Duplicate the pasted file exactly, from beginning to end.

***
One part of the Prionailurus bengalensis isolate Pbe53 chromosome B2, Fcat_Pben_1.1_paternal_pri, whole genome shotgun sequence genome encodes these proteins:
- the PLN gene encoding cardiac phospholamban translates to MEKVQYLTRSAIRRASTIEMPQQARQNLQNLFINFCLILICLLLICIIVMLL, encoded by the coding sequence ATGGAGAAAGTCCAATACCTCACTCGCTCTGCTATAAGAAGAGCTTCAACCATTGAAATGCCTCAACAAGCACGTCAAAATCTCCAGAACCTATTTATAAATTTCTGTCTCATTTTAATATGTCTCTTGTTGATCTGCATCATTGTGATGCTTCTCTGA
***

One part of the Prionailurus bengalensis isolate Pbe53 chromosome B2, Fcat_Pben_1.1_paternal_pri, whole genome shotgun sequence genome encodes these proteins:
- the PLN gene encoding cardiac phospholamban translates to MEKVQYLTRSAIRRASTIEMPQQARQNLQNLFINFCLILICLLLICIIVMLL, encoded by the coding sequence ATGGAGAAAGTCCAATACCTCACTCGCTCTGCTATAAGAAGAGCTTCAACCATTGAAATGCCTCAACAAGCACGTCAAAATCTCCAGAACCTATTTATAAATTTCTGTCTCATTTTAATATGTCTCTTGTTGATCTGCATCATTGTGATGCTTCTCTGA